This is a bookshelf where authors can speak about their own works selected
for a UTokyo Grant for Academic Publications (UTokyo Jiritsu Award for Early Career Academics).

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Kanto ni okeru Rinri to Seiji (Immanuel Kant, Ethics and Politics - Way of Thinking, Civil Society and Republic)


SAITO Takuya


364 pages, A5 format




July 30, 2019



Published by

Koyo Shobo

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Kanto ni okeru Rinri to Seiji

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How did Kant conceptualize political philosophy? Post the 1980s, especially, a lot of high-quality research took place in German-speaking and English-speaking countries which discussed law and politics focusing on Kant’s Liberalism, Enlightenment, and his concept of reform toward a Republic. In recent years, the number of outstanding works in Japanese in this field has been increasing.
At the outset of writing the doctoral dissertation on which this book is based, I wanted to focus on Kant’s defense of the idea of Republic as the just political institution in 18th-century Prussian monarchical society and clarify his conception of political reform that would gradually make it a real system. However, in the process of carrying out further research, my interest in locating where the energy to start and continue such reforms lies took root and grew, turning this into a study of individual agents and society in Kant’s theory—from the viewpoints of both political institutions and moral philosophy.
A feature of this book is that it expresses the gradual reform toward a Republic not simply as the reform “from the above”, i.e. by the monarch, but also from the “civil society” viewpoint. There is no doubt that Kant thought that the initiative of the monarch—the head of the state of the time—was essential in the process of political reform that would eventually realize basic rights, such as freedom, equality, and voting right. At the same time, the rational ideas that the citizens who will bear these rights and sovereignty ought to hold for their own society—Kant conceptualizes these as “original contract” and “way of thinking (Denkungsart)”—are no less important than institutional reform.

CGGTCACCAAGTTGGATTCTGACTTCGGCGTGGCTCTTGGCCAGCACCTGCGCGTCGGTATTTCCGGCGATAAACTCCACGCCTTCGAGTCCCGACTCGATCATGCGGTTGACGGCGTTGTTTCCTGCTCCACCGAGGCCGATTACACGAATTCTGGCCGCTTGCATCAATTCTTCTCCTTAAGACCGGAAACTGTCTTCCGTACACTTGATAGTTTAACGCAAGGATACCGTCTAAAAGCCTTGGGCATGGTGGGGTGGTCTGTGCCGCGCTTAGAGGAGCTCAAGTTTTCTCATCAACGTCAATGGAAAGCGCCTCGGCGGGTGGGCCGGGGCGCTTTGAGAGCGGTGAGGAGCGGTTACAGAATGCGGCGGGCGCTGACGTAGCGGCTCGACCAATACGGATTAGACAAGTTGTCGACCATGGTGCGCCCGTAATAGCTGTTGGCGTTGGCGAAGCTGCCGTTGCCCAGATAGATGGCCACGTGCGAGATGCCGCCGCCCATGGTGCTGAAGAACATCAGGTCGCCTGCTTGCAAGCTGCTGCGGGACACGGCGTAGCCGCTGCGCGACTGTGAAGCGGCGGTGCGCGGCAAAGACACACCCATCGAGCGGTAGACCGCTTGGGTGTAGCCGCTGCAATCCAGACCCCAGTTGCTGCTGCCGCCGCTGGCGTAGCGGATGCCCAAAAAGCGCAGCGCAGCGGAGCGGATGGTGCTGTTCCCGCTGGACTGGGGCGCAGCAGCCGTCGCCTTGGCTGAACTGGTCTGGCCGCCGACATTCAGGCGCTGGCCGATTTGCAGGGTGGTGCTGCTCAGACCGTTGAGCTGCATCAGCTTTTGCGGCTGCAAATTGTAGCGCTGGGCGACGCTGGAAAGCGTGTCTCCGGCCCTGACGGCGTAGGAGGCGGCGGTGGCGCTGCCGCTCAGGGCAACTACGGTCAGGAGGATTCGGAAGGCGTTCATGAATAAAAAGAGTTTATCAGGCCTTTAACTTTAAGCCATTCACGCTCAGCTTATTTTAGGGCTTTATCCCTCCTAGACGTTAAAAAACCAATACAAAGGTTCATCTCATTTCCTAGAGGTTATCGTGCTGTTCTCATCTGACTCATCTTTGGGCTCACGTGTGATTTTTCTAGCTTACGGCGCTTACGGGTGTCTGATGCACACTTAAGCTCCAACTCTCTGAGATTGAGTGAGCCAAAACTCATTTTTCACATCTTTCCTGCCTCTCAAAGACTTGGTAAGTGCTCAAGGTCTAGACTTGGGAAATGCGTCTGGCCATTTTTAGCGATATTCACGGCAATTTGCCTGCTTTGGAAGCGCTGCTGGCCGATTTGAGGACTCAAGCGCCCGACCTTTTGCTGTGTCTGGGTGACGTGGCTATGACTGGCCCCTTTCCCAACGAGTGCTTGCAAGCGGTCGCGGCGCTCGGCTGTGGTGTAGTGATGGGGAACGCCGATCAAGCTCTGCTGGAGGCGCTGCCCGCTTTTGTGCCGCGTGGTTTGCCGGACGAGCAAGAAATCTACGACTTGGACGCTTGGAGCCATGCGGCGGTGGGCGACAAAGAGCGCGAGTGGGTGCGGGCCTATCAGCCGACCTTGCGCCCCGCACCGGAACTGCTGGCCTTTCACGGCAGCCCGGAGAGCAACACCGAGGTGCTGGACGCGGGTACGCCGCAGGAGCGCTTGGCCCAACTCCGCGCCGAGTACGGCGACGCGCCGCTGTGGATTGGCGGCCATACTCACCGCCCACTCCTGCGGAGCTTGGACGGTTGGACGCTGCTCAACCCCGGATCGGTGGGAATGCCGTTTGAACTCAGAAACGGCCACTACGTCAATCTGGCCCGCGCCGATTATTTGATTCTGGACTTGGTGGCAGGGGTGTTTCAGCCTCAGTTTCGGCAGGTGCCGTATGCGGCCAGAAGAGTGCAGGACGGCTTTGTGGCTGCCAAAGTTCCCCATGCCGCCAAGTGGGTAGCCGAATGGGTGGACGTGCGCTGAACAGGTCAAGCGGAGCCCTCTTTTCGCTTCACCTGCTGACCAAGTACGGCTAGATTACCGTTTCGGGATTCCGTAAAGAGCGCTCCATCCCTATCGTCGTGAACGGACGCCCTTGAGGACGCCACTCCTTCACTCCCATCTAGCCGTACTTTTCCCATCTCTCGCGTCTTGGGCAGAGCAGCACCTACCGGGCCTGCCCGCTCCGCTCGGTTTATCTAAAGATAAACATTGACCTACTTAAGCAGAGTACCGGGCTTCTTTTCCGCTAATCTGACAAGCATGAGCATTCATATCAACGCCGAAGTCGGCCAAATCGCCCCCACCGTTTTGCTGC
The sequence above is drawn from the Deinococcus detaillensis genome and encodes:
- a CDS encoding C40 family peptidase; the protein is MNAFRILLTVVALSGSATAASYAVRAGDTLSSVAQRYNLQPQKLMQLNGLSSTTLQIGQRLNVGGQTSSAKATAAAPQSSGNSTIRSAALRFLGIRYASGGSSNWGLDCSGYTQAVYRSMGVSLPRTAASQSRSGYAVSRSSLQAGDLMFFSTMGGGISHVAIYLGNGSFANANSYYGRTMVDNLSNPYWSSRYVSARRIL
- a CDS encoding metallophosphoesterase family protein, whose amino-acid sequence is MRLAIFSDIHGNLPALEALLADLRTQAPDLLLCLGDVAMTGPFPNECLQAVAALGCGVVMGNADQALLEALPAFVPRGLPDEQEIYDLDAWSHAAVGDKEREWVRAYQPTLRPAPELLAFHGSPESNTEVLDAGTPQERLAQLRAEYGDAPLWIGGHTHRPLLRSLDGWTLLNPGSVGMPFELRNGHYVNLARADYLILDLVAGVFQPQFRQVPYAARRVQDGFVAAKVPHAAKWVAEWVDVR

The first part of this book clarifies the difficulty in establishing the “way of thinking,” which represents a firm moral frame of mind and is a part of moral autonomy, a concept central to Kant’s moral philosophy, from the perspective of individual agents and society. “Way of thinking” is difficult to establish since humans contain both original predisposition to good as well as the radical evil, and according to Kant, individuals in the state of nature will end up at the state of war of everyone against everyone else.
The second part discusses in detail how Kant saw the escape from the state of nature and avoidance of evil as a challenge not just for individual agents but also for civil society and believed that the problem ought to be solved by reforming the existing political commonwealth (state) and ethical commonwealth (church). It is important for the people in civil society to explore a structure different from the existing problem-ridden system of rule of the church and state through the enlightenment.
The third part clarifies Kant’s viewpoint that reform toward a Republic is promoted not only by the monarch but also partly supported by different agents (politicians, academics, and citizens) whose way of thinking respects the rational idea of the original contract (social contract). From this perspective, we can understand that reform toward a Republic, as is frequently emphasized, is not only the process of destroying despotic rule and creating civil liberties but also one that builds an equal civil society by dismantling the hereditary nobility.
This book tries to express the idea of Kant’s Republic beyond the theory of political institutional reform. It might be a difficult read, but I hope young people with an interest in moral and political philosophy will pick it up.

(Written by: SAITO Takuya / October 28, 2020)